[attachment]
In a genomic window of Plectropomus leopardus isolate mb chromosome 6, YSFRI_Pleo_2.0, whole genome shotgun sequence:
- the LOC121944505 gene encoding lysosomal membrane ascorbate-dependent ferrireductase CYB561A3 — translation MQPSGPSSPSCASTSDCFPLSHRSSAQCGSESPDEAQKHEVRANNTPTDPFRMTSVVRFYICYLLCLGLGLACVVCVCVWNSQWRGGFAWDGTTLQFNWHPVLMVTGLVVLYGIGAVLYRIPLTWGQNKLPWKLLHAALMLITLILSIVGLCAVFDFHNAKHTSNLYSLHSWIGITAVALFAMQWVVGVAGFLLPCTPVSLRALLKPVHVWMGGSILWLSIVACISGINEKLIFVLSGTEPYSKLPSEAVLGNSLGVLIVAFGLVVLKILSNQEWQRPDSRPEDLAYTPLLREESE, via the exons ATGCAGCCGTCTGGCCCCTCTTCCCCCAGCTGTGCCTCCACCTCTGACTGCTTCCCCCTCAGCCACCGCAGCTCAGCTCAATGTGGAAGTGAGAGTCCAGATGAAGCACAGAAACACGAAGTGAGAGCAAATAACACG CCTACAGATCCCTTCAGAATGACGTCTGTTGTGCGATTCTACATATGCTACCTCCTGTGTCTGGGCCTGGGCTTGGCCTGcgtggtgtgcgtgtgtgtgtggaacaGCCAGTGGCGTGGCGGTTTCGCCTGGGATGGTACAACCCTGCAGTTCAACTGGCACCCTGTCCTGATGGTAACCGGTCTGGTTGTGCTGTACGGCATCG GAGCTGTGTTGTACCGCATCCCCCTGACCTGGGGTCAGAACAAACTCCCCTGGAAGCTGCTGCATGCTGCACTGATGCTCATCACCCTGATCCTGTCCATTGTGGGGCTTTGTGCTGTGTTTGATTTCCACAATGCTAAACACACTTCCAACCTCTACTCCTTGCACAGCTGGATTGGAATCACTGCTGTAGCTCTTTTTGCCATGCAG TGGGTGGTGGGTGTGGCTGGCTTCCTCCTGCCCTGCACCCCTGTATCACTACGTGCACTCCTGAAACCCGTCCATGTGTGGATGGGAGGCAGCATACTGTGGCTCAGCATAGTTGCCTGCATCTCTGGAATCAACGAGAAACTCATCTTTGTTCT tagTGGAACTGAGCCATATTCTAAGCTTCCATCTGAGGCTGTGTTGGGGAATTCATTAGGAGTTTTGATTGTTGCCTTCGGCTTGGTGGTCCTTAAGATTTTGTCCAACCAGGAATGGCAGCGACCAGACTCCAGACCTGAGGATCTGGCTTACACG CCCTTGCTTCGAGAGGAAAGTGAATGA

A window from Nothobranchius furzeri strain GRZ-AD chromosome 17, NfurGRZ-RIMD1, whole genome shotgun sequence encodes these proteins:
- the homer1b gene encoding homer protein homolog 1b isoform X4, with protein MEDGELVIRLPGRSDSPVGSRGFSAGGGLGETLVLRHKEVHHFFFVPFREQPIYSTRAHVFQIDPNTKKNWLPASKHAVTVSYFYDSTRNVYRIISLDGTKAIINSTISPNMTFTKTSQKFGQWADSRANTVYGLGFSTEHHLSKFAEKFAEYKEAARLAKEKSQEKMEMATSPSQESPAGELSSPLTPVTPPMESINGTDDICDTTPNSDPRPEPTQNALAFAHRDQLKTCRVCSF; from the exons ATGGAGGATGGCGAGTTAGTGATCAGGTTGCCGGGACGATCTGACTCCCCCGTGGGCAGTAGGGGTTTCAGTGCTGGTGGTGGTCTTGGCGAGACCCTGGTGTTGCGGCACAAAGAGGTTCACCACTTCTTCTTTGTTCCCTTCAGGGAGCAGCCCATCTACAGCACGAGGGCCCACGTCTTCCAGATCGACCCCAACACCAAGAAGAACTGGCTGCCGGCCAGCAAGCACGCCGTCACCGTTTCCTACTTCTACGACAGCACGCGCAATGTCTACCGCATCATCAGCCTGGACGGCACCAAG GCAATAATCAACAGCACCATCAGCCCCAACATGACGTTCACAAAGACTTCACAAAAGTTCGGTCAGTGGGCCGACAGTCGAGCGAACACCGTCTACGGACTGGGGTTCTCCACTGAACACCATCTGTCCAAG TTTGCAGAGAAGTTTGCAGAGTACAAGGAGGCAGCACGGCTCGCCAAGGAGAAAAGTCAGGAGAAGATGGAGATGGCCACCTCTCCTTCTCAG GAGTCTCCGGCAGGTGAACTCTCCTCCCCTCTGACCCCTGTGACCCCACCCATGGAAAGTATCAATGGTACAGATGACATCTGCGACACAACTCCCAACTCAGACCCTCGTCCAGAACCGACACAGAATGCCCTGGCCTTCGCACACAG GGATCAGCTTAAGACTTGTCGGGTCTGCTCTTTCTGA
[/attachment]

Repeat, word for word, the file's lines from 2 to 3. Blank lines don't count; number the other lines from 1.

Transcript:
- the LOC121944505 gene encoding lysosomal membrane ascorbate-dependent ferrireductase CYB561A3 — translation MQPSGPSSPSCASTSDCFPLSHRSSAQCGSESPDEAQKHEVRANNTPTDPFRMTSVVRFYICYLLCLGLGLACVVCVCVWNSQWRGGFAWDGTTLQFNWHPVLMVTGLVVLYGIGAVLYRIPLTWGQNKLPWKLLHAALMLITLILSIVGLCAVFDFHNAKHTSNLYSLHSWIGITAVALFAMQWVVGVAGFLLPCTPVSLRALLKPVHVWMGGSILWLSIVACISGINEKLIFVLSGTEPYSKLPSEAVLGNSLGVLIVAFGLVVLKILSNQEWQRPDSRPEDLAYTPLLREESE, via the exons ATGCAGCCGTCTGGCCCCTCTTCCCCCAGCTGTGCCTCCACCTCTGACTGCTTCCCCCTCAGCCACCGCAGCTCAGCTCAATGTGGAAGTGAGAGTCCAGATGAAGCACAGAAACACGAAGTGAGAGCAAATAACACG CCTACAGATCCCTTCAGAATGACGTCTGTTGTGCGATTCTACATATGCTACCTCCTGTGTCTGGGCCTGGGCTTGGCCTGcgtggtgtgcgtgtgtgtgtggaacaGCCAGTGGCGTGGCGGTTTCGCCTGGGATGGTACAACCCTGCAGTTCAACTGGCACCCTGTCCTGATGGTAACCGGTCTGGTTGTGCTGTACGGCATCG GAGCTGTGTTGTACCGCATCCCCCTGACCTGGGGTCAGAACAAACTCCCCTGGAAGCTGCTGCATGCTGCACTGATGCTCATCACCCTGATCCTGTCCATTGTGGGGCTTTGTGCTGTGTTTGATTTCCACAATGCTAAACACACTTCCAACCTCTACTCCTTGCACAGCTGGATTGGAATCACTGCTGTAGCTCTTTTTGCCATGCAG TGGGTGGTGGGTGTGGCTGGCTTCCTCCTGCCCTGCACCCCTGTATCACTACGTGCACTCCTGAAACCCGTCCATGTGTGGATGGGAGGCAGCATACTGTGGCTCAGCATAGTTGCCTGCATCTCTGGAATCAACGAGAAACTCATCTTTGTTCT tagTGGAACTGAGCCATATTCTAAGCTTCCATCTGAGGCTGTGTTGGGGAATTCATTAGGAGTTTTGATTGTTGCCTTCGGCTTGGTGGTCCTTAAGATTTTGTCCAACCAGGAATGGCAGCGACCAGACTCCAGACCTGAGGATCTGGCTTACACG CCCTTGCTTCGAGAGGAAAGTGAATGA

A window from Nothobranchius furzeri strain GRZ-AD chromosome 17, NfurGRZ-RIMD1, whole genome shotgun sequence encodes these proteins: